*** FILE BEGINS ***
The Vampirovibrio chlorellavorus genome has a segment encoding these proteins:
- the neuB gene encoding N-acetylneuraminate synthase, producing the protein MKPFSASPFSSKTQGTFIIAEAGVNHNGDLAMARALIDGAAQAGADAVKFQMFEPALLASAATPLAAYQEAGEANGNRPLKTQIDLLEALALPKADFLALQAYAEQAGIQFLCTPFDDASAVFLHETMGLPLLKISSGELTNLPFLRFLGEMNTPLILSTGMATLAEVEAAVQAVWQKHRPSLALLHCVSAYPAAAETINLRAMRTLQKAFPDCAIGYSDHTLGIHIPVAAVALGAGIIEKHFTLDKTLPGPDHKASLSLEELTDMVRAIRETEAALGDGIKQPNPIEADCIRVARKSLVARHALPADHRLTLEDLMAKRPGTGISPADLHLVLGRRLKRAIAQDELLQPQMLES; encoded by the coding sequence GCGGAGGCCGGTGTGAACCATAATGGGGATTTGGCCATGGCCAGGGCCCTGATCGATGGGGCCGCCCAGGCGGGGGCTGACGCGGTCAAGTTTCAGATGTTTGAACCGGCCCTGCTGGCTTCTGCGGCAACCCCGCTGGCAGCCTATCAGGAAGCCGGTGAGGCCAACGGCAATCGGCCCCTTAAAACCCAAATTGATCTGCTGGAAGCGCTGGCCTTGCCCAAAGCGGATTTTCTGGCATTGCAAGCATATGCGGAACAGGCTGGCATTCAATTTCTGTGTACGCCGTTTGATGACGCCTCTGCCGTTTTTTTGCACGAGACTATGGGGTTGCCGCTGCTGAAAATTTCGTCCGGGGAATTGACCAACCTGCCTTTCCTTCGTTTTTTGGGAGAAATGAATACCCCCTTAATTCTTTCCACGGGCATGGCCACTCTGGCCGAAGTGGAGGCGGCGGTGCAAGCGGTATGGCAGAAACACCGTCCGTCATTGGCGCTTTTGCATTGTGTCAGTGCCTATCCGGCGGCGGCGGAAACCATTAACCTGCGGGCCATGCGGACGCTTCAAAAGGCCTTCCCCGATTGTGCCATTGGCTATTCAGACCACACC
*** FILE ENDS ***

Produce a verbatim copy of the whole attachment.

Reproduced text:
The Vampirovibrio chlorellavorus genome has a segment encoding these proteins:
- the neuB gene encoding N-acetylneuraminate synthase, producing the protein MKPFSASPFSSKTQGTFIIAEAGVNHNGDLAMARALIDGAAQAGADAVKFQMFEPALLASAATPLAAYQEAGEANGNRPLKTQIDLLEALALPKADFLALQAYAEQAGIQFLCTPFDDASAVFLHETMGLPLLKISSGELTNLPFLRFLGEMNTPLILSTGMATLAEVEAAVQAVWQKHRPSLALLHCVSAYPAAAETINLRAMRTLQKAFPDCAIGYSDHTLGIHIPVAAVALGAGIIEKHFTLDKTLPGPDHKASLSLEELTDMVRAIRETEAALGDGIKQPNPIEADCIRVARKSLVARHALPADHRLTLEDLMAKRPGTGISPADLHLVLGRRLKRAIAQDELLQPQMLES; encoded by the coding sequence GCGGAGGCCGGTGTGAACCATAATGGGGATTTGGCCATGGCCAGGGCCCTGATCGATGGGGCCGCCCAGGCGGGGGCTGACGCGGTCAAGTTTCAGATGTTTGAACCGGCCCTGCTGGCTTCTGCGGCAACCCCGCTGGCAGCCTATCAGGAAGCCGGTGAGGCCAACGGCAATCGGCCCCTTAAAACCCAAATTGATCTGCTGGAAGCGCTGGCCTTGCCCAAAGCGGATTTTCTGGCATTGCAAGCATATGCGGAACAGGCTGGCATTCAATTTCTGTGTACGCCGTTTGATGACGCCTCTGCCGTTTTTTTGCACGAGACTATGGGGTTGCCGCTGCTGAAAATTTCGTCCGGGGAATTGACCAACCTGCCTTTCCTTCGTTTTTTGGGAGAAATGAATACCCCCTTAATTCTTTCCACGGGCATGGCCACTCTGGCCGAAGTGGAGGCGGCGGTGCAAGCGGTATGGCAGAAACACCGTCCGTCATTGGCGCTTTTGCATTGTGTCAGTGCCTATCCGGCGGCGGCGGAAACCATTAACCTGCGGGCCATGCGGACGCTTCAAAAGGCCTTCCCCGATTGTGCCATTGGCTATTCAGACCACACC